Are your closets full of things you actually wear? Or, maybe, with things you never wear?
These closets are the cemetery for bad purchasing decisions.
When you actually are attracted to choice, the irony is, these choices end up making you NOT take action in the way you should.
One clear example is that the more investment and saving choices people have for retirement, the less they save and invest for their retirement.
Isn’t that fascinating?
People are attracted to having those choices, but can’t make a decision.
Experiment at the grocery store has found that the more options you have, especially in certain domains, the more attracted you are to it, but the less likely you are to buy it. Maybe you just get lost in comparison?
I want you to think about how you can simplify the financial choices in front of you today?
Here are some ideas:
– Have only a couple of credit cards to pay every month.
– Put money into one or two accounts
– Let a reliable automated system to decide what funds to buy with your investment money (Acorns again!)
Simplify these decisions so you are not overwhelmed and it doesn’t create inertia in your life.
5. Semantics Doesn’t Matter
Do you think the description doesn’t matter as long as it gives the correct information?
Check out the next heuristic – the framing.
Framing heuristic means making conclusions based on the framework in which the situation was presented.
How the things are framed actually transforms the way people make decisions.
Let’s use food as an example again. Do you eat ground beef?
Take a look at it next time you are in the supermarket. Ground beef is described in terms of its leanness and fat. Each label on ground beef says how lean and how fatty it is. For example, 80% lean and 20% fat.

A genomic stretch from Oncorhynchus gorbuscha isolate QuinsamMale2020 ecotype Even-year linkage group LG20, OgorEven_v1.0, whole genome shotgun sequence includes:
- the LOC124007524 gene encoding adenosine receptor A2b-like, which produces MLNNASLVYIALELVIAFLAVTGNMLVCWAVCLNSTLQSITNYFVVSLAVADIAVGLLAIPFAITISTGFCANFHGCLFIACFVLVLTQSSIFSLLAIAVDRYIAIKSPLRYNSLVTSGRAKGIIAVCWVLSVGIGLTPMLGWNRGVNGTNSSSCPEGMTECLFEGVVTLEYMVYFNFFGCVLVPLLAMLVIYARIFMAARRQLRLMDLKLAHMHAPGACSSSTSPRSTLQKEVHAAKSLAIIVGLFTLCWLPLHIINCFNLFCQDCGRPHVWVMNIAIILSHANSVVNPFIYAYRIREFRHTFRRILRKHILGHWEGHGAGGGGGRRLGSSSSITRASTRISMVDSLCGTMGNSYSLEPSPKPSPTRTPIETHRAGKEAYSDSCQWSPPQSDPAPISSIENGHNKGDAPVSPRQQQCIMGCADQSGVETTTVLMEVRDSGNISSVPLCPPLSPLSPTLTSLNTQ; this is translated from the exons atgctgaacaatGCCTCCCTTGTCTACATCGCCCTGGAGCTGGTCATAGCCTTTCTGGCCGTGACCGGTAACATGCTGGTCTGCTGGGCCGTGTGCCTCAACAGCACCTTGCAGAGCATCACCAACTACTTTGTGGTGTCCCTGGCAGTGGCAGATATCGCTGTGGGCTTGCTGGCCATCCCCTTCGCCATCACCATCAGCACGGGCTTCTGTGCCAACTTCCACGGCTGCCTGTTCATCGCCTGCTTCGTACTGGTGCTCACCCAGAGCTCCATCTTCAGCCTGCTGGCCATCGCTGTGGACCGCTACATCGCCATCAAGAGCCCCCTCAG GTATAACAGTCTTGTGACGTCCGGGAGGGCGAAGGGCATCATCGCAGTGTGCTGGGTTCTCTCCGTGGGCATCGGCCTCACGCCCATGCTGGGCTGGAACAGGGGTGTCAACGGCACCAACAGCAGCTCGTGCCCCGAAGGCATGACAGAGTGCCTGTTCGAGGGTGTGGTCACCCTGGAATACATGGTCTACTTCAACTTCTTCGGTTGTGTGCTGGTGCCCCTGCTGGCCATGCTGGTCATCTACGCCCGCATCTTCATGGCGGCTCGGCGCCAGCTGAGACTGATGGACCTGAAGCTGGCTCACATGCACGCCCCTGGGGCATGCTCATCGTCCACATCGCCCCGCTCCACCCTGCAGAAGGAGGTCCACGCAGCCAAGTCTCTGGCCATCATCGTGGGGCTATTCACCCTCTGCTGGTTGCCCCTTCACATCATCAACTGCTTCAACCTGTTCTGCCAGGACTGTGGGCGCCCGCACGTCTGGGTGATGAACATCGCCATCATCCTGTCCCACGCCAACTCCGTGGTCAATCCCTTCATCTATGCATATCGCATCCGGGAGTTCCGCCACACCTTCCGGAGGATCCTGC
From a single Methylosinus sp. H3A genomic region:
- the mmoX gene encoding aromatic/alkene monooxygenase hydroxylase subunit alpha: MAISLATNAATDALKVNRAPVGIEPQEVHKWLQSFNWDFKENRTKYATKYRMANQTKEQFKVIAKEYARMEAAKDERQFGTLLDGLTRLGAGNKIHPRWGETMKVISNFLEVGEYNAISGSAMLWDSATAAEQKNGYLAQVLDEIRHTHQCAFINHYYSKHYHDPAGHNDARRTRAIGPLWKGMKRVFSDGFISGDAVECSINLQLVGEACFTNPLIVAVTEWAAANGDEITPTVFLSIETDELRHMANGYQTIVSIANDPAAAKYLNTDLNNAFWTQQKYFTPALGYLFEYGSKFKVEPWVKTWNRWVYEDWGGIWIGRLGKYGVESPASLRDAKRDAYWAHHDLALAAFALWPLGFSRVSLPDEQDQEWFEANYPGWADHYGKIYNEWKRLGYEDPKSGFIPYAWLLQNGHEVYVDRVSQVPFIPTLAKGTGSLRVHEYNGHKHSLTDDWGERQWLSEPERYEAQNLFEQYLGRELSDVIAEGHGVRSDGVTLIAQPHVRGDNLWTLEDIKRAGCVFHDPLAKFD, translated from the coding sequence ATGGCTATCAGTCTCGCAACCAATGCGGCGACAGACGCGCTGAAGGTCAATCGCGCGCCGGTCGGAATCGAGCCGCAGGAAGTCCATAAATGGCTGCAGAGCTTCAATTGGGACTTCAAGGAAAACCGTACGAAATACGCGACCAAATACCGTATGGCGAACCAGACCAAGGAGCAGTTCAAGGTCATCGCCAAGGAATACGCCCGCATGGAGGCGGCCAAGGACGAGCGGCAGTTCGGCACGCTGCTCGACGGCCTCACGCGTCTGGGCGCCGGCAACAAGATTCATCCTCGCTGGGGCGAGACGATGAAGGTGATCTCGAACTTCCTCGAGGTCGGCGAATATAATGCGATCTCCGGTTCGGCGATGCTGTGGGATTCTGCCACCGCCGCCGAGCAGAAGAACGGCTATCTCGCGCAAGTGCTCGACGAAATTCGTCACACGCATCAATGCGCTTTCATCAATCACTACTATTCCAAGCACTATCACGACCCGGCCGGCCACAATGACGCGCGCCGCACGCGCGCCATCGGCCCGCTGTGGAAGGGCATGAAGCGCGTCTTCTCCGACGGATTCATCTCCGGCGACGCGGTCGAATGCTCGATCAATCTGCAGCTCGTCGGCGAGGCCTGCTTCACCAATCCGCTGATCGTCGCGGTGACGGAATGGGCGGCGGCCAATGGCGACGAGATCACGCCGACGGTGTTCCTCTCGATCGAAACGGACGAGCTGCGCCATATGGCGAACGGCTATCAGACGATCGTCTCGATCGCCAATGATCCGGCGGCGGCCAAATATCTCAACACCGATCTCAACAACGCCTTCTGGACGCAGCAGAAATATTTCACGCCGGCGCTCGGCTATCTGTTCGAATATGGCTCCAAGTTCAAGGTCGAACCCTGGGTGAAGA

Do you know why saying 80% lean is not enough? You would assume that everyone should be able to understand that the remaining 20% is fat.
However, there is a law that forces the manufacturer to write both values on the label.
Why do you think we need a law that ground beef must be described with both its leanness and fatness?
The reality is that if you only mention the leanness, it tends to make people buy it more and it tastes different to that human being. The information presented changes how you actually react to that food.
The idea here is that a full description is needed in order to create an objective balance in terms of the choice between leanness and fattiness that human beings should be making.
Think about framing in your financial life, how it impacts you and the choices you make?
One example of framing can be around saving and spending. When you look at your financial resources, you can think about delaying consumption, not spending money as about something negative. That’s a negative frame. The thought “I’m going to try to budget, not spend as much as I used to” – it’s depressing and not exciting at all.